A-G acting beyond authority in contentious custody battles, say lawyers
BY V. ANBALAGAN, ASSISTANT NEWS EDITOR
The Malaysian Insider
Published: 26 June 2014
Attorney-General (A-G) Tan Sri Abdul Gani Patail has no authority under the law to intervene in the two controversial interfaith custody cases, even if they were of public interest, legal experts said today.
M. Kula Segaran, who is a lawyer and also the Ipoh Barat MP, said these cases were started as a private action by Hindu wives against their husbands who had converted to Islam.
"The A-G has no business to interfere over private matters, although it has a public interest element," he told The Malaysian Insider.
Kula Segaran said Gani's duty, who is also the public prosecutor, was governed by written laws.
He said under Article 145 (3) of the Federal Constitution, the A-G shall exercise power to institute, conduct or discontinue any proceedings for criminal offence in a civil court but not before a shariah court, native court or court martial.
Similarly, for civil cases, he has to follow procedures set in the Government Proceedings Act.
He said it was the Inspector-General of Police Tan Sri Khalid Abu Bakar who could intervene in the proceedings since the mothers had obtained recovery orders to compel police to locate their ex-husbands and return the children.
"At best, Gani could appear or send a Federal Counsel to represent Khalid in court proceedings." he said.
Kula Segaran, who is a counsel appearing for kindergarten teacher M. Indira Gandhi, said this in response Gani's statement that his chambers would be applying to intervene in both cases.
Gani said they would also apply to have the court orders on the police suspended as both cases – in Seremban and Ipoh – have become cases of public interests which touched on religious sensitivities and have the potential to threaten public order.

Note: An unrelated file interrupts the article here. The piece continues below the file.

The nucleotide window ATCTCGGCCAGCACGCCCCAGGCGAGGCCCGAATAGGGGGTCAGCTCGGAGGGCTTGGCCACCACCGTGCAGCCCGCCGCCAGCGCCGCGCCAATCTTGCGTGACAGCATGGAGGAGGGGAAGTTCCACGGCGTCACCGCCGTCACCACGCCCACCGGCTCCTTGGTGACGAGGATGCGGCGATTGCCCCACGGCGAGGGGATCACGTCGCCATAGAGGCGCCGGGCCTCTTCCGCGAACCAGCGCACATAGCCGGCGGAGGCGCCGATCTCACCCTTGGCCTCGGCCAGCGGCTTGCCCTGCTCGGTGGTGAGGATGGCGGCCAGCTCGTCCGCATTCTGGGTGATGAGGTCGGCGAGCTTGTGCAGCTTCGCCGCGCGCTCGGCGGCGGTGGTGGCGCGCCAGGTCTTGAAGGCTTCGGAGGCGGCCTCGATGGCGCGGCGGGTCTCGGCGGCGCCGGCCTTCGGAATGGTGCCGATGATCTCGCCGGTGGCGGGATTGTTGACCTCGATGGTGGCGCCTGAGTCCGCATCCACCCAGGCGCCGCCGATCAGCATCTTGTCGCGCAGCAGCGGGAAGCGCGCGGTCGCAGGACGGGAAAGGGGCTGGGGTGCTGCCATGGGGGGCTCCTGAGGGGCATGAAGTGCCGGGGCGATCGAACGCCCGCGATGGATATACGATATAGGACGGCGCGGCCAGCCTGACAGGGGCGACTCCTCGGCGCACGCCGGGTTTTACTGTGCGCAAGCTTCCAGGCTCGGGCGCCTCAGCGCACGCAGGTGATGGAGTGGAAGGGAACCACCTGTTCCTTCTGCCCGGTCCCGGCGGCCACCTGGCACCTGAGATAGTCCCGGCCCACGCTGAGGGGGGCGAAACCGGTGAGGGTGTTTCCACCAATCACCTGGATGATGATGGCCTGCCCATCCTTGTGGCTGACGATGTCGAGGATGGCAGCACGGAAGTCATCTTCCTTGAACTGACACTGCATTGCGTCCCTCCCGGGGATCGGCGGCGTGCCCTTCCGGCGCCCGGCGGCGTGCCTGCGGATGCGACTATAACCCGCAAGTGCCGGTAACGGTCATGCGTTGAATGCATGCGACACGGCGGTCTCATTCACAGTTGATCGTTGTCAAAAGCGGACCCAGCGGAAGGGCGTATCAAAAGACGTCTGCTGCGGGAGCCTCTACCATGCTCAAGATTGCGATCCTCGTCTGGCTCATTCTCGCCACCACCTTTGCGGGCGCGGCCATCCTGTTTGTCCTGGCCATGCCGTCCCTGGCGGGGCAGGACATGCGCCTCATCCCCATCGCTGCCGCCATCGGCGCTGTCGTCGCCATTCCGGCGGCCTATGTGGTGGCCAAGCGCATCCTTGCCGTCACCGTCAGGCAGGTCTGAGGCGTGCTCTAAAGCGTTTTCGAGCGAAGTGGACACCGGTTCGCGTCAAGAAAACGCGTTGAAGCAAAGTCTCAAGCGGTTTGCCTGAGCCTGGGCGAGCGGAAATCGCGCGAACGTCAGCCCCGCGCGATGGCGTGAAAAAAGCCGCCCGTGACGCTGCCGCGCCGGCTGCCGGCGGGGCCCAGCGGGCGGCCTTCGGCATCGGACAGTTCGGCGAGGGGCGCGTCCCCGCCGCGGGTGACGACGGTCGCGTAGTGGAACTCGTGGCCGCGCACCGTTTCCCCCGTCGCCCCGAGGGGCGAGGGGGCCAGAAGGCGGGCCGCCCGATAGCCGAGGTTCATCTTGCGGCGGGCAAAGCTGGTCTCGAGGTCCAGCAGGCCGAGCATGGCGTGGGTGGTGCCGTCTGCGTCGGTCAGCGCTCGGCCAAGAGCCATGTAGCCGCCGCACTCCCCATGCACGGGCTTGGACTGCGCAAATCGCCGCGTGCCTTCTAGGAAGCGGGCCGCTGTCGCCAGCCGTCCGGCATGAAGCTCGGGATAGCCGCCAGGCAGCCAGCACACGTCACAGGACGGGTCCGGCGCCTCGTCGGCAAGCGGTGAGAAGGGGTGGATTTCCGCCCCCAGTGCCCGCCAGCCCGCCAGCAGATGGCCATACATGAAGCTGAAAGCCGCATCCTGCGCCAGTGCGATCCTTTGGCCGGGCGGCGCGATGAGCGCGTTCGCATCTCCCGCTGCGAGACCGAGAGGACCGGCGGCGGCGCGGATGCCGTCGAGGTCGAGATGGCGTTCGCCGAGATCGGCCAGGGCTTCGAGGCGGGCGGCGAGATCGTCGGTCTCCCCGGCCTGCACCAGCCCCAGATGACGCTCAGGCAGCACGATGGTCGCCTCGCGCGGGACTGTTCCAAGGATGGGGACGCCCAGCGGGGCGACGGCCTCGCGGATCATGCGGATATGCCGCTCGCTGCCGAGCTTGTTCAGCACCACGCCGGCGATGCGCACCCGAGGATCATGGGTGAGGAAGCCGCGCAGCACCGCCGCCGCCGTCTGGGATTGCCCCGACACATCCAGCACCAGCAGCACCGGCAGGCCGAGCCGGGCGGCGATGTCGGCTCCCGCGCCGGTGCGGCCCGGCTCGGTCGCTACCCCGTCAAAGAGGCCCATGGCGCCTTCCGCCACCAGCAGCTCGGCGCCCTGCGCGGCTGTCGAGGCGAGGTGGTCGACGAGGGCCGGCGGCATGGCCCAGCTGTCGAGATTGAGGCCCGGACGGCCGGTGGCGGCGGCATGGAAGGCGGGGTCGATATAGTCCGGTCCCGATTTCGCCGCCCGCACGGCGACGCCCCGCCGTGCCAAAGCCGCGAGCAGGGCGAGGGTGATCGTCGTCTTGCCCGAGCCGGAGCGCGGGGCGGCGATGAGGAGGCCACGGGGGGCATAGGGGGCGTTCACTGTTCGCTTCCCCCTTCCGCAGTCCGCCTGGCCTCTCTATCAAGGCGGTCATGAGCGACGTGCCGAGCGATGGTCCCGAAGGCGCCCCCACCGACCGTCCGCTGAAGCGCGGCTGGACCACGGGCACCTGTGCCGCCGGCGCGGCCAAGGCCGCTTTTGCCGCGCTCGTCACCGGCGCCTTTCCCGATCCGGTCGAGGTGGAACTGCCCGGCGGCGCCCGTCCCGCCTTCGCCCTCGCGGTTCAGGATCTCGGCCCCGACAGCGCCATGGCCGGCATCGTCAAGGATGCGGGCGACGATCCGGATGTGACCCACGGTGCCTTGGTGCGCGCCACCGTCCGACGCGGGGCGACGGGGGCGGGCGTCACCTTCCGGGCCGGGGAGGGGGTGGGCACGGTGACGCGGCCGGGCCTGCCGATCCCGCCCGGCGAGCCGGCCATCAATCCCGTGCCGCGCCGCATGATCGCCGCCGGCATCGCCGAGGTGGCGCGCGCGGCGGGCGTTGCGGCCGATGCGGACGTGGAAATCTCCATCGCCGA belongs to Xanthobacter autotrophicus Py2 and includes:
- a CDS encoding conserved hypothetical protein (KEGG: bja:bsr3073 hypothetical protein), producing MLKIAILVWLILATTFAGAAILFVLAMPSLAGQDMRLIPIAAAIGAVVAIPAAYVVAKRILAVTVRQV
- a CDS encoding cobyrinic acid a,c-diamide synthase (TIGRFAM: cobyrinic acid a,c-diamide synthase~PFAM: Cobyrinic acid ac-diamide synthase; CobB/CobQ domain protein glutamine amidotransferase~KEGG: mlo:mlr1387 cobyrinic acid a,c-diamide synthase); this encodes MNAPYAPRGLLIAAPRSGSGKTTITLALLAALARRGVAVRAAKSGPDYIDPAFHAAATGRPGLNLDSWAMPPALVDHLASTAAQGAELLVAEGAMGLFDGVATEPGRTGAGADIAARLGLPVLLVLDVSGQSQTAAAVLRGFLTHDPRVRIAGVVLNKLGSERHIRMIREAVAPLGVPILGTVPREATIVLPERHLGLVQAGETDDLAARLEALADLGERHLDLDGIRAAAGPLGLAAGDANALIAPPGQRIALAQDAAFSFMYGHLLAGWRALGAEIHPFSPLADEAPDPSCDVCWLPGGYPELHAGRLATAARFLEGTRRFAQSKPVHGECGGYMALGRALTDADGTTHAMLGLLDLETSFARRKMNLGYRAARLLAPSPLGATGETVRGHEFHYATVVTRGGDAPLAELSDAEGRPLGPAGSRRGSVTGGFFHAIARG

"The department will apply to intervene in the proceedings of both cases in the Court of Appeal and High Court and will also apply for the suspension of the court orders by the civil and Shariah courts to the police," he said this evening.
In support of Kula Segaran, lawyer Edmund Bon said he did not see any ground for Gani to intervene as these disputes were between two private people.
"At this point of time, the police must execute the High Court orders until and and less set aside by the Court of Appeal," he added.
He said Khalid had to take steps to be intervener as the order was for him to locate the fathers and secure the children.
On April 7, High Court judge Datuk Zabariah Mohd Yusof granted S. Deepa custody of Sharmila and Mithran, both of whom had been converted to Islam by her husband last year without her knowledge.
The judge allowed Deepa's application as the civil court had jurisdiction over the matter and provide the relief for custody and dissolution of the couple's marriage.
Two days later, Izwan abducted Mithran, saying it was for the child's "protection".
She then obtained a recovery order from the High Court on May 21 to get police to search for Izwan Abdullah and Mithran.
In the Indira Gandhi case, her ex-husband, Muslim convert Mohd Rizduan Abdullah, has also yet to hand over their youngest daughter to her despite a 2010 High Court order awarding custody of their three children to the mother.
Ridzuan has held on to Prasana Diksa since April 2009 when she was 11 months old.
The Shariah High Court in Ipoh had in 2009 given Ridzuan custody of the three children after he unilaterally converted them to Islam.
However in July last year, the Ipoh High Court, in a landmark ruling by judge Lee Swee Seng, quashed the certificates of conversion of the three children and ruled that the certificates were null and void because they were unconstitutional.
Last month, the court also issued an order to arrest Ridzuan but police have yet to act on it.
Khalid has refused to comply with the orders from the civil court, saying that both courts were of the same standing. – June 26, 2014.